Why do dogs eat grass? Causes according to studies

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dog eating grass

Surely on more than one occasion you have seen your dog or someone you know eat grass in the park, and you may have wondered if it is good to let them eat or we should avoid doing so.

Eating grass is a fairly common behavior in dogs and there are many owners who, concerned about the subject, consult the vet. Next, we will try to understand why our dog eats grass and whether we should allow this behavior.

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Index of contents

  • 1 Why do some dogs eat grass?
    • 1.1 Eating grass to purge
    • 1.2 Eating grass to meet your nutritional needs
    • 1.3 Dogs eat grass because they are hungry
    • 1.4 Eating grass as part of their natural behavior
  • 2 Should we let our dog eat grass?
    • 2.1 Eating this type of herb can have a number of health risks:

Why do some dogs eat grass?

Some studies claim that 68% of dogs eat grass regularly. As you can see it is a fairly high percentage; however, little research has been done to determine the causes of this behavior.

There are several theories that try to justify this behavior, so we are going to review them one by one to get to understand this behavior.

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Eating grass to purge

The most popularly explained explanation is that dogs eat grass to purge themselves. That is, dogs would eat grass with the aim of vomiting and thus relieve their stomach discomfort or possible parasites.

But, What does science say about this hypothesis? A study by the University of California investigated this question and the results obtained were as follows:

  • 68% of the dogs studied ate plants or grass regularly.
  • Only 9% of dogs had symptoms of illness before eating grass.
  • In only 22% of cases, vomiting occurred after eating grass.

If we evaluate these results, we observed that the percentage of dogs that presented discomfort before consuming grass was very low, and furthermore, they did not always manage to vomit after ingesting it.

Therefore, according to this study, grass intake does not have to be associated with gastric discomfort, and eating plants or grass could simply be a natural behavior of the dog.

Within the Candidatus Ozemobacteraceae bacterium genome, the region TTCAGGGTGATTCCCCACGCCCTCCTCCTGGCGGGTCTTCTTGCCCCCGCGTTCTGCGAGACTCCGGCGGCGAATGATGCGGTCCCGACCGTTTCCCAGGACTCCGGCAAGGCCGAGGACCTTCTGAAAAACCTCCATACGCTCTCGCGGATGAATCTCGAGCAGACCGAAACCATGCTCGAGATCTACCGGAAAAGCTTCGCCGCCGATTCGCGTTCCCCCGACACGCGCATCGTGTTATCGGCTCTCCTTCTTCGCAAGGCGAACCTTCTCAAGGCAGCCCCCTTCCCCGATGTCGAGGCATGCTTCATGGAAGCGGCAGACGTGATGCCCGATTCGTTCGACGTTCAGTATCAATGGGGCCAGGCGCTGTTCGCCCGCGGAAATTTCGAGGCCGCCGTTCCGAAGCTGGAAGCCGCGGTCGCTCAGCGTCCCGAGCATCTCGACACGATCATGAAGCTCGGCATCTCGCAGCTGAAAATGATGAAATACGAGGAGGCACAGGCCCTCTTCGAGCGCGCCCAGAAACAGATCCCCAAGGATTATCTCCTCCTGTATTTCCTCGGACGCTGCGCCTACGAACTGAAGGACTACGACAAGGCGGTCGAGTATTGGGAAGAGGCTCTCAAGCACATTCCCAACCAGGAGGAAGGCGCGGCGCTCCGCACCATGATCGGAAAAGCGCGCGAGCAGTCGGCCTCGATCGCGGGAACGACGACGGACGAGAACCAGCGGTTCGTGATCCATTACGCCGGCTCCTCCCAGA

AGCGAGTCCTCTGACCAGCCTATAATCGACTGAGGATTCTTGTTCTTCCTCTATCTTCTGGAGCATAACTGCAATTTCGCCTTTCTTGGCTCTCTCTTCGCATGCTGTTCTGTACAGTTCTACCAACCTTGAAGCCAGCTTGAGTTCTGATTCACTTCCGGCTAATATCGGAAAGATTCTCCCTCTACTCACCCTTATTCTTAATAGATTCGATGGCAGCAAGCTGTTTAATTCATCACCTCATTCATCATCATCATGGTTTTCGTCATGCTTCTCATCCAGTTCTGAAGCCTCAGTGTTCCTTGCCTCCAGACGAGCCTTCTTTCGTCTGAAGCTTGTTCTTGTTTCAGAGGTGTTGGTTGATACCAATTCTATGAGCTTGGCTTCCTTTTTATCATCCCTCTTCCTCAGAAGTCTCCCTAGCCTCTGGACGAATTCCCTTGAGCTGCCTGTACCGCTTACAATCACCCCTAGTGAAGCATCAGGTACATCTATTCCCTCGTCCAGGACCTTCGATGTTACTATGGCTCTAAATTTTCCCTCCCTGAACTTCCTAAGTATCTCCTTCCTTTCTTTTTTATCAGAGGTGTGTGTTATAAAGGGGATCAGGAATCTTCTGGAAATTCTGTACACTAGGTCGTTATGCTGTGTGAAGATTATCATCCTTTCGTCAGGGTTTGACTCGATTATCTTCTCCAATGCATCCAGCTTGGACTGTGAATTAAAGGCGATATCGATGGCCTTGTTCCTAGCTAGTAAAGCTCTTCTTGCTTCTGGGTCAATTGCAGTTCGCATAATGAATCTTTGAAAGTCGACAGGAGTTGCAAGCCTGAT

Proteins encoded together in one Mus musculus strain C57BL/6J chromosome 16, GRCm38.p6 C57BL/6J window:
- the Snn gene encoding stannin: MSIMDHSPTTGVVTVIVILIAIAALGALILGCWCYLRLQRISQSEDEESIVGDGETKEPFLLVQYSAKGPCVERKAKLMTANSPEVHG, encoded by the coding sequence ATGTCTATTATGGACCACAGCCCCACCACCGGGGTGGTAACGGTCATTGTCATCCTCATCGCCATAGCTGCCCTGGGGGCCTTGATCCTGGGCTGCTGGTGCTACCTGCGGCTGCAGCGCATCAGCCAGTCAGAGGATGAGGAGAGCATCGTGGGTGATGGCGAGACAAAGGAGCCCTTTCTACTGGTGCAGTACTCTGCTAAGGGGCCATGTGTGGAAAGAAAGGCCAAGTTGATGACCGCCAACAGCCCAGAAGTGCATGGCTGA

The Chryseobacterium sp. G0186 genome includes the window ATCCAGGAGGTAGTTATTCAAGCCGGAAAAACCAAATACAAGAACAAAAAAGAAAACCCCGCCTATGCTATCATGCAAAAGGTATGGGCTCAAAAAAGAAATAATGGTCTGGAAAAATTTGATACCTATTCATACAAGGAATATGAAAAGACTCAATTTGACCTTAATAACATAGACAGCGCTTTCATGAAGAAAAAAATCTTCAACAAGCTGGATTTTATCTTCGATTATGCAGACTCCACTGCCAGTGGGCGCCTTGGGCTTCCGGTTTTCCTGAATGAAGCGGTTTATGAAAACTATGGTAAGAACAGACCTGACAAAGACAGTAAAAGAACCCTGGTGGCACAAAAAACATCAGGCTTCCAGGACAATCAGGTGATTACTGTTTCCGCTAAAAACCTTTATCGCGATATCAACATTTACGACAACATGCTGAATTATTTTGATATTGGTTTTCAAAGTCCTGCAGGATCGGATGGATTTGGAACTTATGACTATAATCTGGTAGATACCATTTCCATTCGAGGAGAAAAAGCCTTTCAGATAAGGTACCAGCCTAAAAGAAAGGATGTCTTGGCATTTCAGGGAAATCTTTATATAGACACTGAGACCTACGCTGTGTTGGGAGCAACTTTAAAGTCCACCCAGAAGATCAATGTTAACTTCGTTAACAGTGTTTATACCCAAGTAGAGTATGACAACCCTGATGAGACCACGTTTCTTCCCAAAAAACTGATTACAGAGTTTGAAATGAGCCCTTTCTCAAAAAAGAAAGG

Under my personal experience as a professional veterinaryn, I share the conclusions of this study, since I have been able to verify that my dogs eat fresh grass whenever they have the opportunity, and in no case have I associated that they do so because their stomach hurts.

In addition, I keep his deworms up to date, so his behavior is not related to problems with intestinal parasites.

Eating grass to meet your nutritional needs

There are some experts who claim that dogs eat grass to meet their nutritional needs.

In the case of wolves this theory is true, since a diet based exclusively on meat would be deficient; therefore, they ingest the stomach contents of their prey (which has partially digested vegetables) and eat fruits as part of their regular diet.

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However, the nutritional needs of the domestic dog are assured with high-end feed that already contains adequate levels of vegetables.

Studies show that dogs that receive a balanced diet also consume grass. So we can confirm that the consumption of grass is not associated with nutritional deficiencies.


Dogs eat grass because they are hungry

There are recent studies showing that this behavior is directly related to satiety, that is, dogs eat more grass when they are hungry than when they are satiated.

Therefore, this theory could explain a “grass pecking” behavior in those animals that have food anxiety and do not feel easily satiated.

Eating grass as part of their natural behavior

Eating grass is common behavior in wild wolves and is justified. Wild canids eat grass and other vegetables to promote the elimination of parasites and as part of their diet to avoid nutritional deficiencies.

Dogs are descended from wolves, and many of our pets’ behaviors are an innate heritage of their wild ancestors.

Dogs seem to be attracted to the taste of the herb and like the habit of chewing it. In fact, it has been found that dogs that have direct access to grass tend to spend a minimum of three minutes a day consuming it.

Therefore, we can conclude that currently the most correct theory would be that dogs eat grass naturally and because they like it, this being normal and inherited behavior.


Should we let our dog eat grass?

Now that you know that this is a natural behavior and that it can be pleasant for our dog, you are probably wondering if it is good for a dog to eat grass on a regular basis or if it can cause health problems.

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From an ethological or behavioral point of view, dWe should let dogs eat grass if they want to and not suppress this behavior.. However, from a health perspective, we should not let them eat grass from the street or from the fields.

Eating this type of herb can have a number of health risks:

  • The grass in the parks is usually treated with pesticides, so if our dog ingests it, it can be poisoned.
  • The plants of the field, although we think that they are natural and safe, can be a vehicle for parasites in the form of larvae or eggs and cause infestations in our pets if they eat them.

If you want your dog to enjoy eating grass safely, you can consider the option of placing a pot at home and planting grass or another type of edible grass in it.

But we must not forget that there are dogs with digestive sensitivity and they may not tolerate eating grass well; so in the event that vomiting or diarrhea appear, its ingestion is contraindicated.